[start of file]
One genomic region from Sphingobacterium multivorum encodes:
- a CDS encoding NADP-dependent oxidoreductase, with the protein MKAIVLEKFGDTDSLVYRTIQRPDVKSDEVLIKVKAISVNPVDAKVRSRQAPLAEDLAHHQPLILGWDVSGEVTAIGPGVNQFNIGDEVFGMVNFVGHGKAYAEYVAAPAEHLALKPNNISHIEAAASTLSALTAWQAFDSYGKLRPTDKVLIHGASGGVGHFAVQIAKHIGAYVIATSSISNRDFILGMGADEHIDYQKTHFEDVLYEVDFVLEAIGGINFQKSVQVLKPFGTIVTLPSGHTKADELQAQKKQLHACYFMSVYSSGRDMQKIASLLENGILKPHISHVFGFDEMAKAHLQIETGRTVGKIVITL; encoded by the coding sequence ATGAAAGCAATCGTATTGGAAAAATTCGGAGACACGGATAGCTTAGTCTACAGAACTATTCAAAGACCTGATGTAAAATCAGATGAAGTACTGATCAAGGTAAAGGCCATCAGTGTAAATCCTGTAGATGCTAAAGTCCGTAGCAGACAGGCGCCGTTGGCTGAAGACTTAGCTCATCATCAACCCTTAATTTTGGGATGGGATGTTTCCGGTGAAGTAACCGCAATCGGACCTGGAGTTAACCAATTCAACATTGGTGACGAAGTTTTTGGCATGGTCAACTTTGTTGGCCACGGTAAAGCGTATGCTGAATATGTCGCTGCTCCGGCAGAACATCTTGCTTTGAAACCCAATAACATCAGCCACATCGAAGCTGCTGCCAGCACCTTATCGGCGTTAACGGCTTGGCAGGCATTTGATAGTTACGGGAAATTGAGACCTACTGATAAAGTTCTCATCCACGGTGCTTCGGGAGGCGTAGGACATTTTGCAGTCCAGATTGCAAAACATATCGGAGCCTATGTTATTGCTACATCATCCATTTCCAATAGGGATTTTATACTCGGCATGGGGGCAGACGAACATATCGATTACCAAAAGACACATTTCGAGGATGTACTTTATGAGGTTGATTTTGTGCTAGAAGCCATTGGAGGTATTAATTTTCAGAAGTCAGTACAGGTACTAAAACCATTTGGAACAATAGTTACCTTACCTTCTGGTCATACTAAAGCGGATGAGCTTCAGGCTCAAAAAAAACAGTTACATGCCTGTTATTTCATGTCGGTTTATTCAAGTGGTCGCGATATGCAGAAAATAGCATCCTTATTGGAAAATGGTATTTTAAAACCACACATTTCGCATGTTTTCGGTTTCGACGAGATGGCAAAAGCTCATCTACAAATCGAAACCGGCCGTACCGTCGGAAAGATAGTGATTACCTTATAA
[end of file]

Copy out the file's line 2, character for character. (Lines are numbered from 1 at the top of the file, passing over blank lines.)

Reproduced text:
- a CDS encoding NADP-dependent oxidoreductase, with the protein MKAIVLEKFGDTDSLVYRTIQRPDVKSDEVLIKVKAISVNPVDAKVRSRQAPLAEDLAHHQPLILGWDVSGEVTAIGPGVNQFNIGDEVFGMVNFVGHGKAYAEYVAAPAEHLALKPNNISHIEAAASTLSALTAWQAFDSYGKLRPTDKVLIHGASGGVGHFAVQIAKHIGAYVIATSSISNRDFILGMGADEHIDYQKTHFEDVLYEVDFVLEAIGGINFQKSVQVLKPFGTIVTLPSGHTKADELQAQKKQLHACYFMSVYSSGRDMQKIASLLENGILKPHISHVFGFDEMAKAHLQIETGRTVGKIVITL; encoded by the coding sequence ATGAAAGCAATCGTATTGGAAAAATTCGGAGACACGGATAGCTTAGTCTACAGAACTATTCAAAGACCTGATGTAAAATCAGATGAAGTACTGATCAAGGTAAAGGCCATCAGTGTAAATCCTGTAGATGCTAAAGTCCGTAGCAGACAGGCGCCGTTGGCTGAAGACTTAGCTCATCATCAACCCTTAATTTTGGGATGGGATGTTTCCGGTGAAGTAACCGCAATCGGACCTGGAGTTAACCAATTCAACATTGGTGACGAAGTTTTTGGCATGGTCAACTTTGTTGGCCACGGTAAAGCGTATGCTGAATATGTCGCTGCTCCGGCAGAACATCTTGCTTTGAAACCCAATAACATCAGCCACATCGAAGCTGCTGCCAGCACCTTATCGGCGTTAACGGCTTGGCAGGCATTTGATAGTTACGGGAAATTGAGACCTACTGATAAAGTTCTCATCCACGGTGCTTCGGGAGGCGTAGGACATTTTGCAGTCCAGATTGCAAAACATATCGGAGCCTATGTTATTGCTACATCATCCATTTCCAATAGGGATTTTATACTCGGCATGGGGGCAGACGAACATATCGATTACCAAAAGACACATTTCGAGGATGTACTTTATGAGGTTGATTTTGTGCTAGAAGCCATTGGAGGTATTAATTTTCAGAAGTCAGTACAGGTACTAAAACCATTTGGAACAATAGTTACCTTACCTTCTGGTCATACTAAAGCGGATGAGCTTCAGGCTCAAAAAAAACAGTTACATGCCTGTTATTTCATGTCGGTTTATTCAAGTGGTCGCGATATGCAGAAAATAGCATCCTTATTGGAAAATGGTATTTTAAAACCACACATTTCGCATGTTTTCGGTTTCGACGAGATGGCAAAAGCTCATCTACAAATCGAAACCGGCCGTACCGTCGGAAAGATAGTGATTACCTTATAA